Students also learn to use EEG (electroencephalography) to observe and interpret their brain activity and create brain-controlled computer games. For one exercise, students monitored brain activity while playing musical instruments and analyzed the output, which was projected on a large screen. Activities like these not only expose students to the equipment and interfaces now available to monitor brain function, but also serve as a teaching tool for basic concepts such as pattern recognition.
Based on the number of students in the program, Brain Hackers would appear to be a success. In each of the first two years of the pilot, more than 50 students have participated, which accounts for one-seventh of the school population—an amount equivalent to the total number of students on the school’s sports teams. In addition, the club’s membership has consistently been 50% female, which is unusual in a middle school STEM-focused program.
And more interesting topics are slated for this school year. Last spring, students requested to learn more about artificial intelligence. To accomplish this, Forsythe has created a module where the students will first learn about different brain functions and associated brain circuitry and then attempt to model how the brain accomplishes the same functions using Lego Mindstorm robots. The robots offer a unique opportunity to create a software program that emulates a function and tests it in the real world.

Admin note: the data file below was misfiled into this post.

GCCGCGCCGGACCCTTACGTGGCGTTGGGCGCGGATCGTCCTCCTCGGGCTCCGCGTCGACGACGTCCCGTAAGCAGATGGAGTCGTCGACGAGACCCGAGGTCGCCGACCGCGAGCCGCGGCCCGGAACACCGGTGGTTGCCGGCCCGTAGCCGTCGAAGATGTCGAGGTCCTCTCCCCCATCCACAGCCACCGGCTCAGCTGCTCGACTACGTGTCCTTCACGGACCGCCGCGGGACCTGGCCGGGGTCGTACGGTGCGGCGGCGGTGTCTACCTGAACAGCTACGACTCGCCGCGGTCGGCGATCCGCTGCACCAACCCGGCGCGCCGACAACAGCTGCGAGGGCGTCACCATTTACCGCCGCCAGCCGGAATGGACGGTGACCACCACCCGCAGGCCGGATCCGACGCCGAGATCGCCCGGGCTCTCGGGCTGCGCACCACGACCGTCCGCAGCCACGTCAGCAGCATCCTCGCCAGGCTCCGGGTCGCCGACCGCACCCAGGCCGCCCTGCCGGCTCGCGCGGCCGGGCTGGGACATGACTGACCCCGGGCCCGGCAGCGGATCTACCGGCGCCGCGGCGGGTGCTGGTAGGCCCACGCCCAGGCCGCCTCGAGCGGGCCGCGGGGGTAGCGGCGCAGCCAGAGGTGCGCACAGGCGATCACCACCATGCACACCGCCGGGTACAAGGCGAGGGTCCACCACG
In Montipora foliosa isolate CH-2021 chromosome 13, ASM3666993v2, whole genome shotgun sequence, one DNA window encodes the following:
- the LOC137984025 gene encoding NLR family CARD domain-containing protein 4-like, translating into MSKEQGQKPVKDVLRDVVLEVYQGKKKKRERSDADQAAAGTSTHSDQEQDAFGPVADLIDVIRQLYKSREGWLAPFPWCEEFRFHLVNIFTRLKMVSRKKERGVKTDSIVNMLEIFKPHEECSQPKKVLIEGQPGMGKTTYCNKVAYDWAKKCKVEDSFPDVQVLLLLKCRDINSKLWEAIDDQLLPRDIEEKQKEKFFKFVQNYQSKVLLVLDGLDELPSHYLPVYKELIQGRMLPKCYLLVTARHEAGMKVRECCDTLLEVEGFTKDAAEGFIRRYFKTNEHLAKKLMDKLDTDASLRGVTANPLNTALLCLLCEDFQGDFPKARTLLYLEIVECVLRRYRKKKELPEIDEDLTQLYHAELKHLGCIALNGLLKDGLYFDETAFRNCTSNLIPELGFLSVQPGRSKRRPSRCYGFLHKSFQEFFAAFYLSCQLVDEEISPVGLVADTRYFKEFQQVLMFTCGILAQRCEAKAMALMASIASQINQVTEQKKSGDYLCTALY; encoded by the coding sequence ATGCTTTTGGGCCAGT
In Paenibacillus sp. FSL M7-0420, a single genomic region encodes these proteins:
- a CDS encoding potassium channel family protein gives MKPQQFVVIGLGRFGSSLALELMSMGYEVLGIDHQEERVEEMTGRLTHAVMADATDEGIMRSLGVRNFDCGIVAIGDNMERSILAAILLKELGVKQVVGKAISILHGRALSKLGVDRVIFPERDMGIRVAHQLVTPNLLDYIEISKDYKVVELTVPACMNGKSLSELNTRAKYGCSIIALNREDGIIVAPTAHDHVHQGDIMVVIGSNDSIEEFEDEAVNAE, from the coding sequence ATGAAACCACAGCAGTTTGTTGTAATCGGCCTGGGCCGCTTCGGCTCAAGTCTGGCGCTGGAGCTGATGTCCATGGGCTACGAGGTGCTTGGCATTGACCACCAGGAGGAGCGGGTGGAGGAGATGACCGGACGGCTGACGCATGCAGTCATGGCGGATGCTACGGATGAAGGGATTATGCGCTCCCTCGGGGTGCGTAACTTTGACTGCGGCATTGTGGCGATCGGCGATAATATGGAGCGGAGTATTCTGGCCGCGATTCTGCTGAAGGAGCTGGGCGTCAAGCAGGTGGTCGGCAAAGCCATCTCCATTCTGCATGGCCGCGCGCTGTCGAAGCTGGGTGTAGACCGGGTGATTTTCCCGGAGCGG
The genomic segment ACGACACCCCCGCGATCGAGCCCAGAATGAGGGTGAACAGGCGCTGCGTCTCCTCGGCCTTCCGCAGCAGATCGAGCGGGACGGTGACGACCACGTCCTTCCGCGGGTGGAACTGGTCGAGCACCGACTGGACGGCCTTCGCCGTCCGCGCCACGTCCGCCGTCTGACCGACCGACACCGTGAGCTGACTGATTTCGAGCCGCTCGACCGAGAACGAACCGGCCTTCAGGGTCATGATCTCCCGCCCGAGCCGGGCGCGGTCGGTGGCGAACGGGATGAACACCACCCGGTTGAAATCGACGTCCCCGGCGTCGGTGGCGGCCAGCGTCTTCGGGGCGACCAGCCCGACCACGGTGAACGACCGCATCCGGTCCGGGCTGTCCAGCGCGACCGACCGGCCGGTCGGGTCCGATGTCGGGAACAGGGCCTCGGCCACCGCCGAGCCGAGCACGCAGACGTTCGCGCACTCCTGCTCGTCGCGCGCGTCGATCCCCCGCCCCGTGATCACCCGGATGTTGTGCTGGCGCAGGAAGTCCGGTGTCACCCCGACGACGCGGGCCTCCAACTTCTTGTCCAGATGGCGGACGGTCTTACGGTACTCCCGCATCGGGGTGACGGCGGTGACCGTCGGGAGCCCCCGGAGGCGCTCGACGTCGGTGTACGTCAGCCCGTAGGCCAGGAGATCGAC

As for the zombies, Forsythe hopes that the lessons learned extend beyond the knowledge of basic brain science the students display. “There are many moving parts to the stage production with each of the students having roles that are important to the overall outcome. With this, there is the understanding that when working as an individual I can have some notable accomplishments, but working as part of a large team, I can have extraordinary accomplishments. Despite all the emphasis on team sports and other team activities, many youth never really learn the fundamentals of teamwork, which are skills I believe serve as a multiplier to whatever successes the students might otherwise have based only on their knowledge, talent, and dedication.”
This just might be the type of zombie revolution we all can hope for.